Here’s the Next Step Congress Can Take for LGBTQ Rights


As Pride Month kicks off, we’re taking a look at the Equality Act, a historic piece of legislation aimed at protecting the rights of LGBTQ people in the United States.

The Equality Act would amend the Civil Rights Act of 1964 and other statutes—like the Fair Housing Act, the Equal Credit Opportunity Act, the Jury Selection and Services Act—to protect people from being discriminated against on the basis of sexual orientation and gender identity.

The Civil Rights Act of 1964 prohibits discrimination in places of public accommodation—essentially, places that offer goods and service to the public.

The Equality Act also expands the definition of “public accommodation” so that it applies to all sorts of things. Under the Equality Act, hotels, restaurants, retail stores, banks, gas stations, transportation services (including ride-sharing apps like Uber and Lyft), and health care, accounting, and legal services would all be subject to federal anti-discrimination laws.

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Anti-discrimination laws provide federal protection to people who belong to “suspect classes”—marginalized people who have historically been subjected to discrimination based on personal characteristics they can’t change, like race and gender.

Given the anti-trans hysteria that has swept Republican-controlled states this year, it’s particularly noteworthy that the Equality Act would ensure trans people are among those protected by federal law.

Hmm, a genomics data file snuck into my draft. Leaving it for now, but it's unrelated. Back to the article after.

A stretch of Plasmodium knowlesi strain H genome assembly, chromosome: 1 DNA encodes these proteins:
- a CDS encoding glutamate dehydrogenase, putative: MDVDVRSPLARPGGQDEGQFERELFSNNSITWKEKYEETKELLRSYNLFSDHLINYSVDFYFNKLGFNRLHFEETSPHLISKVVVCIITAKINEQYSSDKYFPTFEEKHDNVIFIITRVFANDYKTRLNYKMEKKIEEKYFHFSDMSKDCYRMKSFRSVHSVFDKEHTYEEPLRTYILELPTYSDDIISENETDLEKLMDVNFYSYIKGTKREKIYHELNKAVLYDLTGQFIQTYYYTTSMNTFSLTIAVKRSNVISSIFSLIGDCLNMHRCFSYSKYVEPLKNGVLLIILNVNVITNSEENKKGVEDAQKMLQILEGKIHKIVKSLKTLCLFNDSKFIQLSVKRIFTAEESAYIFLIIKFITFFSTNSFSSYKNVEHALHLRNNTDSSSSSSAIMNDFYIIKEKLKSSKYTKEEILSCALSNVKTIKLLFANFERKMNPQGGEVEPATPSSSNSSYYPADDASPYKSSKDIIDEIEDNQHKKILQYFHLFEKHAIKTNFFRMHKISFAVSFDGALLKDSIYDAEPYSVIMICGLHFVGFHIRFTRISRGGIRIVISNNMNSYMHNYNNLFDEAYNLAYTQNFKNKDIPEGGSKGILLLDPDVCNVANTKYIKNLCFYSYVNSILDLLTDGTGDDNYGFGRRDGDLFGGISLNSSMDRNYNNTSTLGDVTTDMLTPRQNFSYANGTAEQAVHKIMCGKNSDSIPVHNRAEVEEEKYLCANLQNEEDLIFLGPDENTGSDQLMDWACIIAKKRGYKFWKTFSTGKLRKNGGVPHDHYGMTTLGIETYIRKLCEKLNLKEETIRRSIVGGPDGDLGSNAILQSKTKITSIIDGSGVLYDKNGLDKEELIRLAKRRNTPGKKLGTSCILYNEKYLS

The Equality Act passed the House in February, and it’s currently in the Senate. A majority of voters support it: A poll published by the Human Rights Campaign in March found that 7 in 10 U.S. voters support the legislation.

In March, the Senate held a hearing on the Equality Act, featuring testimony from Stella Keating, a trans 16-year-old who has been outspoken about what the Equality Act would mean for trans teens. Rewire News Group legal fellow Caroline Reilly live-tweeted the hearing:

Keating, the first trans teen to testify before the Senate, told the committee:

All I can think about is this: less than half of the states in our country provide equal protection for me under the law.  What happens if I want to attend college in a state that doesn’t protect me? Right now, I could be denied medical care or be evicted for simply being transgender in many states. How is that even right? How is that even American?

You can watch her testimony here:

Unsurprisingly the Equality Act is being met with opposition from conservatives. As Melissa Gira Grant explained in the New Republic:

The struggle here, inside Congress and out, is about what the right knows it is actually losing: the power to control people’s lives through institutionalized bias, stigma, and violence. When the stakes are so clearly stated, it’s obvious why it won’t give that up without a fight.

Recognition of LGBTQ folks is central to reproductive justice. While legislation like the Equality Act might seem radical in the face of so much discrimination, it is fundamental and long overdue.

This post was adapted from a Twitter thread.





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An open minded personality.. fun to be with, because of my positive vibes. God fearing, for without God I am nothing.. Moved with compassion when dealing with you, not selfish or self-centered...

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